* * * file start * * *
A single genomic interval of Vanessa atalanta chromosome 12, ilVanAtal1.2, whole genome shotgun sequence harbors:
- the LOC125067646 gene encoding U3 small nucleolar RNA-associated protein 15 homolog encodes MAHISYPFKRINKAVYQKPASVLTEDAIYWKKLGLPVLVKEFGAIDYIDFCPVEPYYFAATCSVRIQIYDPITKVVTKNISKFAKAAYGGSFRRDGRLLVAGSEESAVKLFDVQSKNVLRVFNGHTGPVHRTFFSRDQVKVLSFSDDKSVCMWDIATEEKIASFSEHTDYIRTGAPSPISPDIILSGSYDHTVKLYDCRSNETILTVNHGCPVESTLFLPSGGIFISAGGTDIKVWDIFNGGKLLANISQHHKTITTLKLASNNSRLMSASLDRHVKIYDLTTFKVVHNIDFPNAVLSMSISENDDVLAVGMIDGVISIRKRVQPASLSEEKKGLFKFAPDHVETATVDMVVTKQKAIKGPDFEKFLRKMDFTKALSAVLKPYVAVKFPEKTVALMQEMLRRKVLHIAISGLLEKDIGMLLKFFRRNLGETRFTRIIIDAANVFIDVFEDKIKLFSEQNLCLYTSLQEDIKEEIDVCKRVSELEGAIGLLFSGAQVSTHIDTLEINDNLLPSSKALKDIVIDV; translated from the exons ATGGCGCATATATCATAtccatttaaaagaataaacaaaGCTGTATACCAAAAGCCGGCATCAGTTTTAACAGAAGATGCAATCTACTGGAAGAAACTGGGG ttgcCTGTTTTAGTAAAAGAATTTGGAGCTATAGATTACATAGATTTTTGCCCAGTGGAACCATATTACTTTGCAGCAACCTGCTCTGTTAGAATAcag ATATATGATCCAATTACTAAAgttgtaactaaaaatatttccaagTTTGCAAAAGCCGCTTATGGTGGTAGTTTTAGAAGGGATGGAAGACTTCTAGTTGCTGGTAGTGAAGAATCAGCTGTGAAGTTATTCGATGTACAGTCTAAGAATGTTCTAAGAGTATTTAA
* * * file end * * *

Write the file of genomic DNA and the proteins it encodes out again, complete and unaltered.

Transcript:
A single genomic interval of Vanessa atalanta chromosome 12, ilVanAtal1.2, whole genome shotgun sequence harbors:
- the LOC125067646 gene encoding U3 small nucleolar RNA-associated protein 15 homolog encodes MAHISYPFKRINKAVYQKPASVLTEDAIYWKKLGLPVLVKEFGAIDYIDFCPVEPYYFAATCSVRIQIYDPITKVVTKNISKFAKAAYGGSFRRDGRLLVAGSEESAVKLFDVQSKNVLRVFNGHTGPVHRTFFSRDQVKVLSFSDDKSVCMWDIATEEKIASFSEHTDYIRTGAPSPISPDIILSGSYDHTVKLYDCRSNETILTVNHGCPVESTLFLPSGGIFISAGGTDIKVWDIFNGGKLLANISQHHKTITTLKLASNNSRLMSASLDRHVKIYDLTTFKVVHNIDFPNAVLSMSISENDDVLAVGMIDGVISIRKRVQPASLSEEKKGLFKFAPDHVETATVDMVVTKQKAIKGPDFEKFLRKMDFTKALSAVLKPYVAVKFPEKTVALMQEMLRRKVLHIAISGLLEKDIGMLLKFFRRNLGETRFTRIIIDAANVFIDVFEDKIKLFSEQNLCLYTSLQEDIKEEIDVCKRVSELEGAIGLLFSGAQVSTHIDTLEINDNLLPSSKALKDIVIDV; translated from the exons ATGGCGCATATATCATAtccatttaaaagaataaacaaaGCTGTATACCAAAAGCCGGCATCAGTTTTAACAGAAGATGCAATCTACTGGAAGAAACTGGGG ttgcCTGTTTTAGTAAAAGAATTTGGAGCTATAGATTACATAGATTTTTGCCCAGTGGAACCATATTACTTTGCAGCAACCTGCTCTGTTAGAATAcag ATATATGATCCAATTACTAAAgttgtaactaaaaatatttccaagTTTGCAAAAGCCGCTTATGGTGGTAGTTTTAGAAGGGATGGAAGACTTCTAGTTGCTGGTAGTGAAGAATCAGCTGTGAAGTTATTCGATGTACAGTCTAAGAATGTTCTAAGAGTATTTAA